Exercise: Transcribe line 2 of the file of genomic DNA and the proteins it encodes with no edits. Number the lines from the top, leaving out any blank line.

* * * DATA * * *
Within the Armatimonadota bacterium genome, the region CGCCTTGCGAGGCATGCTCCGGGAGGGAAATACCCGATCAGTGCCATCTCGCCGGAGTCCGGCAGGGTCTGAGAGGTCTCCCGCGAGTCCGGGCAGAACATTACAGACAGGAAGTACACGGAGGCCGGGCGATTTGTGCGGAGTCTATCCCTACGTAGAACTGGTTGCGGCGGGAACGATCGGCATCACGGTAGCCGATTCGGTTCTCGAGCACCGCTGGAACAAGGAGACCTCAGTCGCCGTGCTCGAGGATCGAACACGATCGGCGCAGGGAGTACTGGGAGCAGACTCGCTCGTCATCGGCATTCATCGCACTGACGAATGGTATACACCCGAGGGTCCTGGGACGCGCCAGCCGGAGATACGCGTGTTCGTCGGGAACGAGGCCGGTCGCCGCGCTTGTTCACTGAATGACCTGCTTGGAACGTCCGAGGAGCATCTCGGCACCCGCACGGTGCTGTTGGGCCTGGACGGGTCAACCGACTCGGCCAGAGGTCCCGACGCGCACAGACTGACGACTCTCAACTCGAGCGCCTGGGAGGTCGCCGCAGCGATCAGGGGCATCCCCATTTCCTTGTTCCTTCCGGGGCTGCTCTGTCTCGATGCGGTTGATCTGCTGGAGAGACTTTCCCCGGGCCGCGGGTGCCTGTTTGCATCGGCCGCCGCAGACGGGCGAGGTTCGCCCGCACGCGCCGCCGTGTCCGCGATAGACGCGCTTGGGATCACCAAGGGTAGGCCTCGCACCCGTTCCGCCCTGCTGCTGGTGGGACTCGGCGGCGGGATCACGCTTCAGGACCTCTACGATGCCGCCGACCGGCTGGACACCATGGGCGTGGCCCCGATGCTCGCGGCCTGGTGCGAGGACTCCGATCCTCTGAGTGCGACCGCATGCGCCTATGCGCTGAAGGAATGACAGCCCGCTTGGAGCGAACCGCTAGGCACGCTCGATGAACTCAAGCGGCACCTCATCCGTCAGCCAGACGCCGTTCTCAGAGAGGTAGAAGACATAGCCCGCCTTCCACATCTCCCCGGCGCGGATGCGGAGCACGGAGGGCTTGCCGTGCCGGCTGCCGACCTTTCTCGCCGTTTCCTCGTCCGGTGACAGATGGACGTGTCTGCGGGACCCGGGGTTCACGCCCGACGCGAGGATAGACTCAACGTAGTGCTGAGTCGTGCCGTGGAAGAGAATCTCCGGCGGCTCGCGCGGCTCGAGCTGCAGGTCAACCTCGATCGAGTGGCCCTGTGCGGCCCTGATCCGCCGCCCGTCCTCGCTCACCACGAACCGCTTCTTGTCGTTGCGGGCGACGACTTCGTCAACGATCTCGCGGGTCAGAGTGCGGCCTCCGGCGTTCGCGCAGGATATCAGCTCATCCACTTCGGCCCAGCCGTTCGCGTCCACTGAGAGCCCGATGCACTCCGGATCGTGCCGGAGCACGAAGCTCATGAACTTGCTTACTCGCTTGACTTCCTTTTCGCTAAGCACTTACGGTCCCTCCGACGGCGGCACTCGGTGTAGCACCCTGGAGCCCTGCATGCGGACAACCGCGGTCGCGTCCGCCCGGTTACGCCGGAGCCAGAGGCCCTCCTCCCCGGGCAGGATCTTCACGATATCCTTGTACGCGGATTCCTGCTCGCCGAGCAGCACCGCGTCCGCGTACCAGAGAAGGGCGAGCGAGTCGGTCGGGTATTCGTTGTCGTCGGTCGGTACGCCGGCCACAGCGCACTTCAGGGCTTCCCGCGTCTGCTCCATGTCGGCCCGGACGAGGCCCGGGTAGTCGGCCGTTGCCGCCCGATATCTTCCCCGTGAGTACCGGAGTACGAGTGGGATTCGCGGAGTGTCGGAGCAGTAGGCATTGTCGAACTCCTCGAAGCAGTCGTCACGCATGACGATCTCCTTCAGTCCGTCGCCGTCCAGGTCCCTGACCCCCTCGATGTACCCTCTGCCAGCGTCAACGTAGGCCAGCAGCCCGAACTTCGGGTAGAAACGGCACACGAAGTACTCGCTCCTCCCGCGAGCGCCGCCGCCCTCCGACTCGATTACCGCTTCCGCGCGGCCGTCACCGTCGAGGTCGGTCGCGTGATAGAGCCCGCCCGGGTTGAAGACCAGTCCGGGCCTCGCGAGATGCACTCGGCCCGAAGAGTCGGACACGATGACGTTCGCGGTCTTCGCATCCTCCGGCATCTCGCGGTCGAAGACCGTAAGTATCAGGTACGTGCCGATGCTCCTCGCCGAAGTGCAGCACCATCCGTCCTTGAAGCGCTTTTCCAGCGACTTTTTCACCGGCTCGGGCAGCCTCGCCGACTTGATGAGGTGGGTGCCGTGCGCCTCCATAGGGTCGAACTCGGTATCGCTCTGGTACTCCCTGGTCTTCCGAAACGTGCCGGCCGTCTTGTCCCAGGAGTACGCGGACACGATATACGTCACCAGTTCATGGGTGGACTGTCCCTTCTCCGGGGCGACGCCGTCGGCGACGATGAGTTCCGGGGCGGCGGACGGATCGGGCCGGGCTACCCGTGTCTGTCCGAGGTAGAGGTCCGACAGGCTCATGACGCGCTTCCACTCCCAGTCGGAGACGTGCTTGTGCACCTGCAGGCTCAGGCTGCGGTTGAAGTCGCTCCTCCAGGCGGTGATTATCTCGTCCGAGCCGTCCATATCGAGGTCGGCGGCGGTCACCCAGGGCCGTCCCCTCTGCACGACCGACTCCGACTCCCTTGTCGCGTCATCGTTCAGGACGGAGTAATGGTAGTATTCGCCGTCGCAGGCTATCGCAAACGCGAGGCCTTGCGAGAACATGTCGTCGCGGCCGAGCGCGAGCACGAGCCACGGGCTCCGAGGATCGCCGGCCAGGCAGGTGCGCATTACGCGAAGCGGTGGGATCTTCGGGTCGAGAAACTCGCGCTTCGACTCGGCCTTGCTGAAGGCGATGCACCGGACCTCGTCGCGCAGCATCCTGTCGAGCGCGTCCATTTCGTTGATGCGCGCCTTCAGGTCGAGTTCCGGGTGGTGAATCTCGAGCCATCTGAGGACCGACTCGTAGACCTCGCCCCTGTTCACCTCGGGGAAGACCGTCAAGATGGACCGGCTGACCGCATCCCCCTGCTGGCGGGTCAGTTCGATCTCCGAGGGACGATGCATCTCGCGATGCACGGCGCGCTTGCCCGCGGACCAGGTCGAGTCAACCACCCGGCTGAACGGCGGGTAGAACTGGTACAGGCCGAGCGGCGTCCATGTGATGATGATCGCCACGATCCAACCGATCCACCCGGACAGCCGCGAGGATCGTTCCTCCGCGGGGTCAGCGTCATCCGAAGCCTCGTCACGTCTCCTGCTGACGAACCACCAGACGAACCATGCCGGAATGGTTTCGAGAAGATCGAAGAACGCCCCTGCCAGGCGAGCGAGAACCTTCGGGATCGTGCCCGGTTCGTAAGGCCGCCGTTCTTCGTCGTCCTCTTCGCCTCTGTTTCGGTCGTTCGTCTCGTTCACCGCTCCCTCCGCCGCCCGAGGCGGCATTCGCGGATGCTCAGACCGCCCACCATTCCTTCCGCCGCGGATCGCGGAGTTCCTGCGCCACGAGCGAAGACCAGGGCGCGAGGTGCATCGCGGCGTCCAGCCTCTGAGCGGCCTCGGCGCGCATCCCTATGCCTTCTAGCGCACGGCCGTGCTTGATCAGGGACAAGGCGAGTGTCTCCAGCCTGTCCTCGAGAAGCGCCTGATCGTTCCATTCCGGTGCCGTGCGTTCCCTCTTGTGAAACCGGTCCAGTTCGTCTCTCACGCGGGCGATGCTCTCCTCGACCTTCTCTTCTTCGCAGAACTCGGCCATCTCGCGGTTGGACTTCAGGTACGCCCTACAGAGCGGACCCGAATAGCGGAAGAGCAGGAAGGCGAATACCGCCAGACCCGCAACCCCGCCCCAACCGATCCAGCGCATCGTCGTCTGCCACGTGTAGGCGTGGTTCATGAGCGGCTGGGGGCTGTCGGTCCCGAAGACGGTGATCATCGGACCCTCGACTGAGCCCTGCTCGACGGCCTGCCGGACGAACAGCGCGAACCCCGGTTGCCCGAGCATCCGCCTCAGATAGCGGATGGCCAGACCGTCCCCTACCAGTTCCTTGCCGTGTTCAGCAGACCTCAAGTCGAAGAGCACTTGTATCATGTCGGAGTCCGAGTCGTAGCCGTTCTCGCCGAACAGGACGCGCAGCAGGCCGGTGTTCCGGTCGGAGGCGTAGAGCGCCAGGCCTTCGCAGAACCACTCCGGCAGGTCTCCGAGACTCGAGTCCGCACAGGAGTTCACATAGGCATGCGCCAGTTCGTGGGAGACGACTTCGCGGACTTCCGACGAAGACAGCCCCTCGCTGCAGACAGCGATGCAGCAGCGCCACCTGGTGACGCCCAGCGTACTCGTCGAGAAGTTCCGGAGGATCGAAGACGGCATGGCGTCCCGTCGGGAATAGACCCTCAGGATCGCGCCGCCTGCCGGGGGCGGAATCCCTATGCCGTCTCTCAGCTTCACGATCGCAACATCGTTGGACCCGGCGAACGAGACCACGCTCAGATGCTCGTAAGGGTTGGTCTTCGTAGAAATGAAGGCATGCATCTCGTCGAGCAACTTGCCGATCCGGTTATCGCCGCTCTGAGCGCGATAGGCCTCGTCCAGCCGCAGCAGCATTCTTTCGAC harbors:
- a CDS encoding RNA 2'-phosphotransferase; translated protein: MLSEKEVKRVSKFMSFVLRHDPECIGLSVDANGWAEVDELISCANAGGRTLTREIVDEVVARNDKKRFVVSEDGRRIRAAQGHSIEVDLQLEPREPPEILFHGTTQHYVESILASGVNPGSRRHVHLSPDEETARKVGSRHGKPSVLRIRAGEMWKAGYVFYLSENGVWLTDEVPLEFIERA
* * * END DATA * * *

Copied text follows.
- a CDS encoding RNA 2'-phosphotransferase; translated protein: MLSEKEVKRVSKFMSFVLRHDPECIGLSVDANGWAEVDELISCANAGGRTLTREIVDEVVARNDKKRFVVSEDGRRIRAAQGHSIEVDLQLEPREPPEILFHGTTQHYVESILASGVNPGSRRHVHLSPDEETARKVGSRHGKPSVLRIRAGEMWKAGYVFYLSENGVWLTDEVPLEFIERA